Albert Camus in his essay “L’Exil d’Hélène” discusses contemporary disregard for the Greek value of limits. Camus writes that only the artist by his nature recognizes his limits, limits which the historic spirit disregards. The very idea of a super-secret organization like Gladio to remake the world in its own image reflects that same disregard for the Greek values that Camus so cherished.
When in the early 1970s an Italian right-wing journalist told me about a secret army training in Italy’s mountains, I scoffed at first thinking he was repeating a rumor picked up from some scoop-obsessed reporter. But my tune began changing when he gave it a name—“Stay Behind Army”—and explained it was a secret army to fight the Soviet armies which someday soon would invade West Europe. He gave me the name of a member of that secret army who would talk with me.
A few days later on a street corner near Rome’s Sapienza University I met a sleazy-looking Roman in his early twenties accompanied by a friend. Both of them kept looking around us, as if checking for tails. Their behavior was that of men on the run, yet men of destiny. They talked readily. And I, without realizing it, was being shown a speck of a new planet. Speaking softly in a crisp language with their Rome accents, they told me they had just finished a military training course in the nearby Abruzzi Mountains after having done basic training in Sardinia. Several times they used the term “Secret Army”, lowering their voices and glancing around each time they pronounced the words. And no, they answered, the organizers would not allow journalist visits, and that yes, the secret army was well equipped and ready.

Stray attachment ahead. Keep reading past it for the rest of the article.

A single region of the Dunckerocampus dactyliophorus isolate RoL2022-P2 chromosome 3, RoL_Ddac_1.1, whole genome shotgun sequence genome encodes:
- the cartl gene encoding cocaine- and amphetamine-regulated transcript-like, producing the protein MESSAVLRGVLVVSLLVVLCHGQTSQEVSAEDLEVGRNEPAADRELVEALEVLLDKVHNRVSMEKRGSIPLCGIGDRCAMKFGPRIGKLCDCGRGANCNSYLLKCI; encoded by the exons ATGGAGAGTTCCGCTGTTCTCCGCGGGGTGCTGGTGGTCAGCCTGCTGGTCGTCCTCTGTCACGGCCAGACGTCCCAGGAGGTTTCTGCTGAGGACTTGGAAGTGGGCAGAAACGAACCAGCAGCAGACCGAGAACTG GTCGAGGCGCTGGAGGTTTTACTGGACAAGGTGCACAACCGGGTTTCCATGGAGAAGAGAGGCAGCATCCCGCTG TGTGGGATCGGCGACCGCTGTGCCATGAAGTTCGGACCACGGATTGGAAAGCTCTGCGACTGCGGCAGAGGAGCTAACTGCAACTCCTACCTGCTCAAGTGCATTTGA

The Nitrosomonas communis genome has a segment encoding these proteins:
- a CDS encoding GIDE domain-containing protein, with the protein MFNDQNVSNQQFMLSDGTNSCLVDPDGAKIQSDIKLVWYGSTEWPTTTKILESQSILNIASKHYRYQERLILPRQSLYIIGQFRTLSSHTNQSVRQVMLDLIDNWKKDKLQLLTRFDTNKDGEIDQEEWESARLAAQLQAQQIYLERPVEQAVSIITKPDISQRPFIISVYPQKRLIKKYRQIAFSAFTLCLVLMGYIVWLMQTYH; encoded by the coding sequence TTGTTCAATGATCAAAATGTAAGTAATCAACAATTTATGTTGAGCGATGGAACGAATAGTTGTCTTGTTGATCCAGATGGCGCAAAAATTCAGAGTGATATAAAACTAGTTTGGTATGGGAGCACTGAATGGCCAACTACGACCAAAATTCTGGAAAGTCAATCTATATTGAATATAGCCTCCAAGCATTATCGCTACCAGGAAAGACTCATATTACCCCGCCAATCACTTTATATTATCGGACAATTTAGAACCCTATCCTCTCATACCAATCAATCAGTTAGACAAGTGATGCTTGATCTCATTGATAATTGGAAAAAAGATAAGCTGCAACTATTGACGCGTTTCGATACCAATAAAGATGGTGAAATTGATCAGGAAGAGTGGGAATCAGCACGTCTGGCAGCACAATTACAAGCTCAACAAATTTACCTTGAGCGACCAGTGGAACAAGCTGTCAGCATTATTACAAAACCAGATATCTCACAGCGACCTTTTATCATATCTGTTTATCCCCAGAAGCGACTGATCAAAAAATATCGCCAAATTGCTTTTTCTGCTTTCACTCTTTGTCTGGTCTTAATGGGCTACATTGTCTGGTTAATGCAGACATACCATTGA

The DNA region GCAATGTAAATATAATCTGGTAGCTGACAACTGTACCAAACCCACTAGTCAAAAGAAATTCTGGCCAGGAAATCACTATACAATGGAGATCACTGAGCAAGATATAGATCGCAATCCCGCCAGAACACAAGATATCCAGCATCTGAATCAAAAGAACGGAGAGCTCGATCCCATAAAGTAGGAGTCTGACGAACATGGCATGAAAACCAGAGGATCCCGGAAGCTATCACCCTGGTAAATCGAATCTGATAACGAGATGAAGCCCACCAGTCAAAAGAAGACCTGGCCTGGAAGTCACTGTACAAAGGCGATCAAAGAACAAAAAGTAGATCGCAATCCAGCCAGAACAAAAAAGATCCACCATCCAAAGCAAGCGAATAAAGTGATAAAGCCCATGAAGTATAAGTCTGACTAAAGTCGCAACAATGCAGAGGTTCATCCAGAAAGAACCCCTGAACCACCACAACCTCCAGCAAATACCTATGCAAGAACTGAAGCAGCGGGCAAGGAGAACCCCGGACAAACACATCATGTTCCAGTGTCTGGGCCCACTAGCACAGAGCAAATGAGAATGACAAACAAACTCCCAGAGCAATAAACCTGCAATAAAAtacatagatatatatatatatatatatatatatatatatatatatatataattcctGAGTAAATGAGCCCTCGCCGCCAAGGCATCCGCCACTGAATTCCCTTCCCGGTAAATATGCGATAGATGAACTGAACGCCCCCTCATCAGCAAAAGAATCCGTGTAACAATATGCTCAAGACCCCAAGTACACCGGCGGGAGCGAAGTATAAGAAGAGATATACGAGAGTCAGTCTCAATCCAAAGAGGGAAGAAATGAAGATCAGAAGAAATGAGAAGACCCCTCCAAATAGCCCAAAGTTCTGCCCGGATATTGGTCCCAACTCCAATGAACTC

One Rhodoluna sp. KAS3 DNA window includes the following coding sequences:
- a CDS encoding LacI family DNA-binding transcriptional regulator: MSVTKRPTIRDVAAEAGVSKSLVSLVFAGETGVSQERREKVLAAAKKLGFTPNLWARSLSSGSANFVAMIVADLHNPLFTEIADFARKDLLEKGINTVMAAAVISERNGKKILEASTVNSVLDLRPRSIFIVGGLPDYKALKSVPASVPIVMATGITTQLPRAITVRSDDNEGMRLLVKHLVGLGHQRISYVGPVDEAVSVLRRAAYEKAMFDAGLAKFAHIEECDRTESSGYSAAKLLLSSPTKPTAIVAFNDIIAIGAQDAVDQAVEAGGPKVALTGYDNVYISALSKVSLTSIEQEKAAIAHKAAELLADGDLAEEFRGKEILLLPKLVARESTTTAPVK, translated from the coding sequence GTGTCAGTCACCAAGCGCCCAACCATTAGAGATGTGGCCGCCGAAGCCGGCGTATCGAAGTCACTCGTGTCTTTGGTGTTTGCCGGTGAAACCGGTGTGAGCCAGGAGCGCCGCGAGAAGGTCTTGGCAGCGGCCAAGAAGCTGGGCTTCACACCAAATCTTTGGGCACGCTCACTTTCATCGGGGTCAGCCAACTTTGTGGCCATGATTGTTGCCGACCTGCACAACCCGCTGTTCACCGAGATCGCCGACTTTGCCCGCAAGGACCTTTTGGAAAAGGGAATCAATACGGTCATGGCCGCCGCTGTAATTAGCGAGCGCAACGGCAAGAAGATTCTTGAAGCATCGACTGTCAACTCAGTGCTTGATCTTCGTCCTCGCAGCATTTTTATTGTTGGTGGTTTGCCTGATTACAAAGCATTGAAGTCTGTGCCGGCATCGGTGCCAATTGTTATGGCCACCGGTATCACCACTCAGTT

Years later, in the late 1980s or early 90s, it happened by chance that I met in a Rome hotel bar an American who knew details about that secret army. I was sitting on a stool at the bar of the luxurious Grand Hotel waiting for an appointment with a well-known writer when the man sat down on the stool next to me. I recognized William Colby from pictures of him in the press announcing the presence in Rome for a conference of the former Director of the CIA. I nodded, said hello, and we chatted bar talk until the chat turned into a short interview, which I subsequently published in the European press. I told him I knew who he was, and as we spoke I asked him point-blank about the mysterious Stay-Behind Army.